In addition to finding out the sex, we also found out that something didn't look quite right with baby's heart. The ultrasound technician couldn't expound on her findings, but felt like we needed to see a specialist to follow-up. Thankfully, a pediatric cardiologist at Northwest Children's Heart Center had an afternoon cancellation, so we were able to get an appointment with him that same day. Numb, Roger and I sat in our car, trying to figure out what just happened. We knew we had to make phone calls, since our family was anxious to hear about our appointment, but how do you break this news when we ourselves didn't even know what to think or feel. We called my mom first, but all I got out was that it was a boy and then I broke. Rog took over the phone call and let her know that they were sending us to a heart specialist to look at baby's heart. Over the next two hours while we waited for our appointment time, we grasped onto the hope that it was the baby's activity and position that caused the tech to have concerns.

We prayed together as the time crept along. What were we looking at? Since the technician could tell us so little, we didn't know if a heart concern meant nothing or if it meant the baby wouldn't survive. We prayed some more. Finally, we checked into NWCHC, met my mom there, and were ushered back to the fetal echo room. I cried and cried, scared of this whole unknown process, wanting to be at lunch with my husband, then on my way back to work to share the good news of our baby's health.

Our technician, Mickey, spent about an hour doing the fetal echo, and was as calming of presence as you could hope for. She finished up and then Dr. Stefanelli came in to take a few more pictures. We were sent to an exam room to wait for the diagnosis. We still clung to the hope that everything was okay, that the baby's heart was perfect.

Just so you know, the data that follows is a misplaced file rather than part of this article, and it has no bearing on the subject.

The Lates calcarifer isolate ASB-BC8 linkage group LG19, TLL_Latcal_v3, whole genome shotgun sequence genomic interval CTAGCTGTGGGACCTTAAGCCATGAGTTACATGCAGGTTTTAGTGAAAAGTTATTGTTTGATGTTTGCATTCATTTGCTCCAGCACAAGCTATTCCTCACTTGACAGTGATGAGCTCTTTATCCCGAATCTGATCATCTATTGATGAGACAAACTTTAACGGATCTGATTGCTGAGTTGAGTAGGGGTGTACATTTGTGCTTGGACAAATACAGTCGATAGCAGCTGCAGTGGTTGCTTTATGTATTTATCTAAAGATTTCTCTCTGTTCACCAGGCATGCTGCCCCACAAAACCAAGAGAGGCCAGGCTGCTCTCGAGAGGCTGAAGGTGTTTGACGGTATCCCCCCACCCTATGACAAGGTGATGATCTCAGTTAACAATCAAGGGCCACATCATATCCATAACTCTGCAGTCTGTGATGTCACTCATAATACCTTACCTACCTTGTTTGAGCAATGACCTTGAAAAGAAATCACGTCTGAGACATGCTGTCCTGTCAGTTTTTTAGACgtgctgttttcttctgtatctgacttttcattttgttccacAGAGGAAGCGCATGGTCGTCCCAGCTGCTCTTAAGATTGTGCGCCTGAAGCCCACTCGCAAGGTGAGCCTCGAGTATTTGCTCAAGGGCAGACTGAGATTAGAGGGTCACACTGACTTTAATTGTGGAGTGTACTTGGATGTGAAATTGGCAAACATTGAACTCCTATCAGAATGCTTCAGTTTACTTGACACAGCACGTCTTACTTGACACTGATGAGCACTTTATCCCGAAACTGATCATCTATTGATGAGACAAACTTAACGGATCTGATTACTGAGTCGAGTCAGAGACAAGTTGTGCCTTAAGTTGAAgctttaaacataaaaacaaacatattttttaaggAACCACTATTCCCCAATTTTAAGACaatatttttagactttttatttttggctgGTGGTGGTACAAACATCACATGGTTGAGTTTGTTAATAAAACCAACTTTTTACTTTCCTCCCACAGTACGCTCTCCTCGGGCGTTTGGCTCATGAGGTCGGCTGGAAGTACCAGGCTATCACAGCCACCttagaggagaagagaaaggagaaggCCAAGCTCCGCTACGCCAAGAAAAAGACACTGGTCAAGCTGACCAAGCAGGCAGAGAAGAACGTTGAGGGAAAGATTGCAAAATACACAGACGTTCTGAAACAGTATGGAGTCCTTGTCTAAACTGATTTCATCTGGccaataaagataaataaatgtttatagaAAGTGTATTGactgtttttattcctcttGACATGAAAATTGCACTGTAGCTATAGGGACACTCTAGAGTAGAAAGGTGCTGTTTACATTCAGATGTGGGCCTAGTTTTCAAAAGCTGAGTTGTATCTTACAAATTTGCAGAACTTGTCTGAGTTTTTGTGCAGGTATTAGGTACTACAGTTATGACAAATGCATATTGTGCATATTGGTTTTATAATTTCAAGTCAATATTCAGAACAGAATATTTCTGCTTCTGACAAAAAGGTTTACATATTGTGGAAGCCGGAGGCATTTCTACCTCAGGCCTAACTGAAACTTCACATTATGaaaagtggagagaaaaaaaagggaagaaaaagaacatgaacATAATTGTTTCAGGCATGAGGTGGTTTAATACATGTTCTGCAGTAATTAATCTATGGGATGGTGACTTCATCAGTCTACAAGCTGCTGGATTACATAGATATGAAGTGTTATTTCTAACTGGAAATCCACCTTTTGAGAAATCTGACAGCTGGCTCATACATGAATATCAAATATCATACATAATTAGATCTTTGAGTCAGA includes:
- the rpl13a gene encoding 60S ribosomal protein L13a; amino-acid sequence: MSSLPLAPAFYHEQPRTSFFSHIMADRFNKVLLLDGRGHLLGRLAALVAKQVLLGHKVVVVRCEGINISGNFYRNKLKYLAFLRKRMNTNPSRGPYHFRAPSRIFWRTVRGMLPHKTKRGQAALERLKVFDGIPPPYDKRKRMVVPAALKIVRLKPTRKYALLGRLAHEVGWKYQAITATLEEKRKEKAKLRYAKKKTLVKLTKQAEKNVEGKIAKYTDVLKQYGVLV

Dr. Stefanelli came into the room and quickly shared with us that our baby has a heart defect called atrioventricular septal defect. Basically, a hole in both the atrium and ventricle, so blood and oxygen don't flow in the correct way. He painted a very optimistic picture of this defect and the fix. It would require an open-heart surgery when baby is 4-6 months, but only one, not a series. The surgery will patch the holes and our cardiologist was encouraging that most children after this type of surgery are able to compete in sports and live active lives. There are also other complications that go along with AVSD, but our baby's heart didn't appear to have those. There is a high success rate with this surgery, so we have took comfort in that. We thought to ourselves, "OK, we can do this. We're going to be fine."

The second piece of news was much harder to swallow. We were told about 40-50% of these defects are also seen in Down Syndrome babies.

I had declined the 16-week blood screen, so we headed back to our doctor's office to get my blood drawn. This was all happening on a Friday and thus had to endure the weekend until we received the results. The wait was agony. I just kept telling myself "you have to eat, you have to nourish your baby." But I felt sick and scared and wanted this not to be happening. Our family surrounded us and we somehow made it to Monday, when we received the great news that our screen was negative for down syndrome, spina bifada, and trisomy 18. Even so shortly after such a horrific weekend, I see how God is using those two days to strengthen our marriage and family.

The plan is to meet with a maternal/fetal specialist, to have a level II ultrasound performed, and to follow-up with another echocardiogram in one month with Dr. Stefanelli.